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Companies who promote their equipment and/or software for use in safety applications have responsibilities for being accurate about claims they make about their products.
There is currently, as of 2019, no formal framework for ensuring that Safety Integrity Level (SIL) capability claims are valid. This means equipment choice needs to involve careful consideration of the evidence that manufacturers provide with their products.
Broadly speaking, elements used in safety applications can be separated into the following categories:
In each main category, there is the possibility for devices being either "Type A" or "Type B" according to designations for equipment in standard IEC 61508.
IEC 61508 edition 2 is the manufacturer's reference standard for designing hardware and software.
Type A devices are non-complex and contain no software or programmability. These devices are generally easier to qualify for use in a safety application as there is no software involved. However they typically have less self-diagnostic capability, meaning there is usually little or no information available if they fail in service between proof tests.
Examples of Type A devices include discrete (on/off) sensors and switches, non-programmable relays and contactors, solenoid valves, actuators and final element valves.
Type B devices can contain complex components such as microprocessors and typically they offer programmability, meaning embedded software is present. These devices are generally less easy to qualify for use in a safety application due to the presence of complexity and software. However they typically have better self-diagnostic capability, meaning there is often good information available to the user if they fail in service.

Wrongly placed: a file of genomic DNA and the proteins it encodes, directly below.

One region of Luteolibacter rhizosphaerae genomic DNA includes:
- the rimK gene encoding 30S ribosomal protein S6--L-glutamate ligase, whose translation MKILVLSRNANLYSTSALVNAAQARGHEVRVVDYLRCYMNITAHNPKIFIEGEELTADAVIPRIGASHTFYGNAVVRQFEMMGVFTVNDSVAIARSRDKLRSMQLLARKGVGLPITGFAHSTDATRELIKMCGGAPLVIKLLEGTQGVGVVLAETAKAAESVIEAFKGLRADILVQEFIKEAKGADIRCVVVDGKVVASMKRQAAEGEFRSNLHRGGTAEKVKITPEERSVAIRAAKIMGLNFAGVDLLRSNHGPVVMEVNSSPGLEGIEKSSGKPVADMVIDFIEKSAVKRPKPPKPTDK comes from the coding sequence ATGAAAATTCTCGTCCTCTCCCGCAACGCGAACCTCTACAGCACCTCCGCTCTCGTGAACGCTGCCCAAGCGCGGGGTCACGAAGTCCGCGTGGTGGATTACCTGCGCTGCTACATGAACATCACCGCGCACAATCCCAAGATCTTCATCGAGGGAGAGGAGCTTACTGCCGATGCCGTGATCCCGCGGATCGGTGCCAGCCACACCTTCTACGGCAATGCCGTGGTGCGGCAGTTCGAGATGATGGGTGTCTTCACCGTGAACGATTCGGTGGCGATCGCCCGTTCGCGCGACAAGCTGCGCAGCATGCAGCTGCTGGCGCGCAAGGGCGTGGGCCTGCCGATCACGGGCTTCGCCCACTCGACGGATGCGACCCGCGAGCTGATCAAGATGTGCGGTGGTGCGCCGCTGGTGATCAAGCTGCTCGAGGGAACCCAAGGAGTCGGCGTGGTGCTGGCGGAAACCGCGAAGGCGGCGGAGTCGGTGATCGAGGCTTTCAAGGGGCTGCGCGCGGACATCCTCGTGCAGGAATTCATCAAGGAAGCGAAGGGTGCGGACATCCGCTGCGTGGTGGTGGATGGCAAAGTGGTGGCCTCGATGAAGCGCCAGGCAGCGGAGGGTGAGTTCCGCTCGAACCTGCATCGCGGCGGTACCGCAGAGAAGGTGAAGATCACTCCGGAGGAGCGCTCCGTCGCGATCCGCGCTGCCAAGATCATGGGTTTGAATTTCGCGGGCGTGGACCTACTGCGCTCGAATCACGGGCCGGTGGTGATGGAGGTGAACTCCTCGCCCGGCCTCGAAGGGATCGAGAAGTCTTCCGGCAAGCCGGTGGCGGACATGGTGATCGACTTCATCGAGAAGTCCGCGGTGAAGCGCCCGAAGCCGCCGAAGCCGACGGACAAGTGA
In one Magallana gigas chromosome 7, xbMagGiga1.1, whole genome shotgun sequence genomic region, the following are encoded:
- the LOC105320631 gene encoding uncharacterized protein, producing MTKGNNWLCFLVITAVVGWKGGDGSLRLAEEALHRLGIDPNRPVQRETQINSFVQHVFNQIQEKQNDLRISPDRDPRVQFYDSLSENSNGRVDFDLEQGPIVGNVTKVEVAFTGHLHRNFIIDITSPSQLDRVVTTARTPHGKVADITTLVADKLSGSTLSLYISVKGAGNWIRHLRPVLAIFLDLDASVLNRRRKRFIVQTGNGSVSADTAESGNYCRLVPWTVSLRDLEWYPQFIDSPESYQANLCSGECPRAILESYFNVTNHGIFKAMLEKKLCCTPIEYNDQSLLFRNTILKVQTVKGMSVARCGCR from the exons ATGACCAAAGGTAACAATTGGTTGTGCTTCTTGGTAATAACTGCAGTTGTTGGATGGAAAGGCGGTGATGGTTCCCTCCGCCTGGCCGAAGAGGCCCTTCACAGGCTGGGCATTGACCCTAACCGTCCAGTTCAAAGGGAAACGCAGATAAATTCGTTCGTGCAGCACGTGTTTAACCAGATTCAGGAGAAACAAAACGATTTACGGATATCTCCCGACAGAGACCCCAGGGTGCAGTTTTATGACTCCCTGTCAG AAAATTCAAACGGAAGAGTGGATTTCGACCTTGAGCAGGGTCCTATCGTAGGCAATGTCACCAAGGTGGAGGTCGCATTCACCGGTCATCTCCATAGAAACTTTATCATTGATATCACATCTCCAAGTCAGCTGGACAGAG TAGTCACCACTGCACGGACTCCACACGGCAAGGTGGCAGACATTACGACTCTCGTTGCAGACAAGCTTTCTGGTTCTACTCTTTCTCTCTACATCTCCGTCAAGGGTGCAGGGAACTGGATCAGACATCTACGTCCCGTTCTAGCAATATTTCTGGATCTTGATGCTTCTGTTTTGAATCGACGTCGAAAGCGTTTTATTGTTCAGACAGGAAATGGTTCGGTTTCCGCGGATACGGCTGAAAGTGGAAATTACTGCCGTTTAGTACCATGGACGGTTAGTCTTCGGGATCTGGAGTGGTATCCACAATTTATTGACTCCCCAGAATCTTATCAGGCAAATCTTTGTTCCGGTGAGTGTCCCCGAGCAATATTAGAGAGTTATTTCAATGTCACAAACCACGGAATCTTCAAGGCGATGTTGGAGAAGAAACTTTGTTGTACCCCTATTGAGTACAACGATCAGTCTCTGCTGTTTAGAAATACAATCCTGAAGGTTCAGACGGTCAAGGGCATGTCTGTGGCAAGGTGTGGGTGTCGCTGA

Examples of Type B devices include smart sensors (also known as instruments or transmitters), programmable logic solvers, programmable relays and all other devices which have embedded software.
When equipment suppliers assess their products, either by themselves or using a third party assessor, they must designate if the device is Type A or Type B. They must also produce information with a minimum set of detail as specified in Annex D of IEC 61508-2; known as a "Safety manual for compliant items".
Engineering companies (EPC's) who work on behalf of end user Duty Holders will typically be working on new SIS projects, or sometimes large refurbishments where complete systems or major sub-systems are being replaced. EPC's do not work in isolation, and will often be joined by the Duty Holder's technical representatives for key phases of hazard, risk and SIL assessment, sign-off of documentation and witnessing of testing activities before the system enters or re-enters service.
This embedded nature means the EPC takes on some joint liability for technical decisions and engineering activities relating to the SIS before the operations phase.
As a result, EPC's tend to focus on getting a project completed on time and within budget, with less emphasis on the operational aspects of the system. This limited responsibility means that the Duty Holder must take care that operational requirements are not side-lined and are given equal weighting in terms of priority for the final design.
Consultants who work on behalf of end user Duty Holders or engineering companies will typically be working on only a few specific phases of the safety life-cycle.
As each specialist consultant provides support for only a limited aspect of the overall safety life-cycle, it is important that the Duty Holder or engineering company sets very clear boundaries and expectations for deliverables.
The best way of setting boundaries and expectations is for there to be very clear Terms of Reference and detailed procedures provided by the Duty Holder and/or engineering company. Experienced consultants will require this approach and will question missing or conflicting information.
An example problem that can occur is when different consulting companies assist with HAZOP (Hazard and Operability study) and subsequent SIL Determination activities involving LOPA - Layer of Protection Analysis. If the quality of the HAZOP is not sufficient for the LOPA, then significant time can be wasted. Several similar examples persist at different stages of the design.
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